Author: Jacob Katz Cogan
Publication Date: 12/20/2008 11:15:00 PM


United States v. Mohamed (M.D. Fla.)

December 19, 2008

* United States v. Mohamed (M.D. Fla. Dec. 19, 2008)

Ahmed Abdellatif Sherif Mohamed was given a fifteen-year sentence today, following his guilty plea (in June 08) on one count of providing material support in violation of 18 USC 2339A.  This is the 1994 version of the material support statute, then one that requires proof that the defendant knew or intended that the support would assist any of several dozen predicate criminal acts (in contrast to 18 USC 2339B, which requires no link to any anticipated crime, but which attaches only to aid rendered to specifically-designated groups).

This is a rather important case as an illustration of the substantive scope of federal criminal law relating to terrorism (particularly its preventive aspect), though the case has received little attention nationally.  Mohamed and another defendant were arrested when police found all sorts of bombmaking material in the vehicle during a traffic stop.  Mohamed, it turned out, had posted a videoclip on youtube providing instruction regarding remote-controlled detonation.  According to the plea agreement, posted here, Mohamed admitted to investigators that his purpose in creating the video was to “support attempts by terrorists to murder employees of the United States, including members of the uniformed services, while such persons were engaged in or on account of the performance of their official duties” (agreement at 10).  Such attempts would constitute violations of 18 USC 1114, and that statute in turn is one of the predicate offenses for a 2339A material support charge.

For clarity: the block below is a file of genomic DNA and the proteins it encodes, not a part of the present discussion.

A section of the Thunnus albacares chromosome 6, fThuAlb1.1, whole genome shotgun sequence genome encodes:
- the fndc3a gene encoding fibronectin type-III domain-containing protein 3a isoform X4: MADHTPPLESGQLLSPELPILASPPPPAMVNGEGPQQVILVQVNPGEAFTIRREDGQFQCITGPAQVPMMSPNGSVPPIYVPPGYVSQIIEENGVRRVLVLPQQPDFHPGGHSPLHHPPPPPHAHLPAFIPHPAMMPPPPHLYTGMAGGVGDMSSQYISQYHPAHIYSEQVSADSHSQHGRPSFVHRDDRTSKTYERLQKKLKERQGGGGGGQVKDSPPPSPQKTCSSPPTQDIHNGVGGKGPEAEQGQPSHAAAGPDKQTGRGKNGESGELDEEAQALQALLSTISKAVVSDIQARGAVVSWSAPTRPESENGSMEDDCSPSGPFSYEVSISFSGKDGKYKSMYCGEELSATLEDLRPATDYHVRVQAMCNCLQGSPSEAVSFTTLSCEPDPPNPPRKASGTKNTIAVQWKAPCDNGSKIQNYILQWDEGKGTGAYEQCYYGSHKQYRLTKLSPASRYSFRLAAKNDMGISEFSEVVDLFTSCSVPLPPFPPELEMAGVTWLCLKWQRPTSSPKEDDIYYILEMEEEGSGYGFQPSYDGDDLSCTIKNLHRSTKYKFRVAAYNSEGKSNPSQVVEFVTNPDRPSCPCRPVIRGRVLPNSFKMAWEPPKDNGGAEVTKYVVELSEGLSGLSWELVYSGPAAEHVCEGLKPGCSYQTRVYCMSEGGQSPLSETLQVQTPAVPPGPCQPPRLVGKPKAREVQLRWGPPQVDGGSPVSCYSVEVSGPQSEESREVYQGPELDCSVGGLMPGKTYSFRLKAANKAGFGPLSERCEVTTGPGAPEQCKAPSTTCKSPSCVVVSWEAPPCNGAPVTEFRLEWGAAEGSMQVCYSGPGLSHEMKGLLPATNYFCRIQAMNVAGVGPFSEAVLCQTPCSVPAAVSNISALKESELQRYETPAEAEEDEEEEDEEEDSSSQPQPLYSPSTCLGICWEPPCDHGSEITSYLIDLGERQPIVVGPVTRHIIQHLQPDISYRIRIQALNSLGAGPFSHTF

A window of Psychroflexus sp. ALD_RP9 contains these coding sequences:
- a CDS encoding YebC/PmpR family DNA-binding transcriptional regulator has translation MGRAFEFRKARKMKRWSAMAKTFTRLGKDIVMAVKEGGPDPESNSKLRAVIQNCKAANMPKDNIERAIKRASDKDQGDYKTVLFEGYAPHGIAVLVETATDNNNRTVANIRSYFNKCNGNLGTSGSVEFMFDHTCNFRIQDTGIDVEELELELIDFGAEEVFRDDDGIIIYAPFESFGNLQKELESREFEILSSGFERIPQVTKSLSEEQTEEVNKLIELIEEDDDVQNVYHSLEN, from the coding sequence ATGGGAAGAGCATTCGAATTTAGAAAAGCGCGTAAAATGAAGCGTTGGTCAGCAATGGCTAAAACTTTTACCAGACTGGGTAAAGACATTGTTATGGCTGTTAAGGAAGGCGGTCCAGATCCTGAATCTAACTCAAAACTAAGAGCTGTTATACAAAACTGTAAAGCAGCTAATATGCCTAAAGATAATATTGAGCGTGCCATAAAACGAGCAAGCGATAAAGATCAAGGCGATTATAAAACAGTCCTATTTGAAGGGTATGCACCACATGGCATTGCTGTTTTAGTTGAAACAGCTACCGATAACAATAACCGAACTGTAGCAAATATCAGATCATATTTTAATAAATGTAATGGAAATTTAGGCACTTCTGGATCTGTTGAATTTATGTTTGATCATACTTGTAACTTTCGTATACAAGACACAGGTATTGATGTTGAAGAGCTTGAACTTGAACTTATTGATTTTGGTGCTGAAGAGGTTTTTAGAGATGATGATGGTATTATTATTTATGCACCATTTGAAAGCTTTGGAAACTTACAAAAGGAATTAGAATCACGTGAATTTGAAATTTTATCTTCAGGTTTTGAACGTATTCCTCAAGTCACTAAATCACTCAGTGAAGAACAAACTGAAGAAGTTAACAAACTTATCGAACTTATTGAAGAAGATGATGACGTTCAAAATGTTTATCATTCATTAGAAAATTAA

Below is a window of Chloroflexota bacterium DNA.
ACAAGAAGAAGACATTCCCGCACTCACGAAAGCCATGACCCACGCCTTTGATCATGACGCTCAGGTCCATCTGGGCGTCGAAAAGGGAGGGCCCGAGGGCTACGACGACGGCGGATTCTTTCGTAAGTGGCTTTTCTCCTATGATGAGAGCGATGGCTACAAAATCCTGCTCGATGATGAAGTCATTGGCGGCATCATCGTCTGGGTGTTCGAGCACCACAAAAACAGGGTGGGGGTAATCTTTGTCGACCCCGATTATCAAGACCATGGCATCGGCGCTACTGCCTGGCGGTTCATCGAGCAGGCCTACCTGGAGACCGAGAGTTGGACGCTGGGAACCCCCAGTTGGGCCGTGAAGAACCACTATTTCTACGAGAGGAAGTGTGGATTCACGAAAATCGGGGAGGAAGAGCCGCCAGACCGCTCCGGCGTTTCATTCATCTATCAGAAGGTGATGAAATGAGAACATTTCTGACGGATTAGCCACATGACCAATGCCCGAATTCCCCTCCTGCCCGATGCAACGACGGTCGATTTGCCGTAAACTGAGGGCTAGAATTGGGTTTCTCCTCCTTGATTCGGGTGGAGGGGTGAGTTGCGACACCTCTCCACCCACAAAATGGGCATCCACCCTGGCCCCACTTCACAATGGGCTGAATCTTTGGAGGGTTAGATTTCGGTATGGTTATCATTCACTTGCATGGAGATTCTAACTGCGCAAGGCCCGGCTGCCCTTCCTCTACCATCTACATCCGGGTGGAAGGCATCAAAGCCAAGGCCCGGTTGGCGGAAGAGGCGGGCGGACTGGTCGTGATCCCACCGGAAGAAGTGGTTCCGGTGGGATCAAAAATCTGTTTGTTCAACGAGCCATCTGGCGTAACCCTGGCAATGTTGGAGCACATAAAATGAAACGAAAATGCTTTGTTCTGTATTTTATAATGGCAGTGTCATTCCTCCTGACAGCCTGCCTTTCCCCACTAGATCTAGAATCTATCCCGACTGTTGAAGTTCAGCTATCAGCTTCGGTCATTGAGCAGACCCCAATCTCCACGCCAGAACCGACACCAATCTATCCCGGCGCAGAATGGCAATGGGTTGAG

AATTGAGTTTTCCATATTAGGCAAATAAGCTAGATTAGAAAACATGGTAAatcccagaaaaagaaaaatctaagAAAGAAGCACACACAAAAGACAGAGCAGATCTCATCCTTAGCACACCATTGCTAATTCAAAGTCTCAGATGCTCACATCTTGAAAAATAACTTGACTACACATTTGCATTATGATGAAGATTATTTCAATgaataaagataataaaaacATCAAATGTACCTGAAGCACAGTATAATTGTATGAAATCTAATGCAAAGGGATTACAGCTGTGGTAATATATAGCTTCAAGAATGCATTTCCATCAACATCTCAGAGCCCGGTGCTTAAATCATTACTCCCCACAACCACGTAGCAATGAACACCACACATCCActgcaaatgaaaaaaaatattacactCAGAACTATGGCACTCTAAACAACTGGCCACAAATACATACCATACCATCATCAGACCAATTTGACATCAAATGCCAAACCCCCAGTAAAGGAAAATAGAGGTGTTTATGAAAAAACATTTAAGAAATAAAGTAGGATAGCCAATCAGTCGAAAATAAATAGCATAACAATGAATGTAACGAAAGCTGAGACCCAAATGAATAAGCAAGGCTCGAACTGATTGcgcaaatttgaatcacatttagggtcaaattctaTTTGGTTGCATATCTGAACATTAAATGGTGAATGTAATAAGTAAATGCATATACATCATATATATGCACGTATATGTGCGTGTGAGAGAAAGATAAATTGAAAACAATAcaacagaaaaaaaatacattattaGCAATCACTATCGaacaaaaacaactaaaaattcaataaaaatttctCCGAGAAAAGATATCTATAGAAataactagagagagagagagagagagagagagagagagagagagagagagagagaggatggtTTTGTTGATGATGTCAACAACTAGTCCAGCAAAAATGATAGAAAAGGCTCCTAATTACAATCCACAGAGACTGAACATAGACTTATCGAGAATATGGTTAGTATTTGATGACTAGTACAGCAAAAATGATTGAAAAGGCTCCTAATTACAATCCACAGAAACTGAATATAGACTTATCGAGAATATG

Here is the key thing to appreciate about the scope of this 2339A charge: there was no claim that Mohamed knew or could have known the identity of the persons who might download and make use of his video, let alone the specifics of any particular plan of attack that the video might facilitate.  His intentions and actions were enough, without this, to establish liability.

The press release is here: http://www.usdoj.gov/opa/pr/2008/December/08-nsd-1127.html


John Doe, Inc. v. Mukasey (2d Cir) (NSLs)

December 15, 2008

* John Doe, Inc. v. Mukasey (2nd Cir. Dec. 15, 2008)

A very interesting decision today by the 2nd Circuit in the long-running litigation involving the FBI’s ability to issue “national security letters” to communication service providers and to direct recipients of such letters not to go public with that information.  The panel (Newman, Calabresi, and Sotomayor), in an opinion by Judge Newman, has reinstated the government’s capacity to issue such letters, subject to a novel procedural requirement in which the government must initiate judicial review of the non-disclosure order in the event that the letter recipient wishes to contest the order. Read the rest of this entry »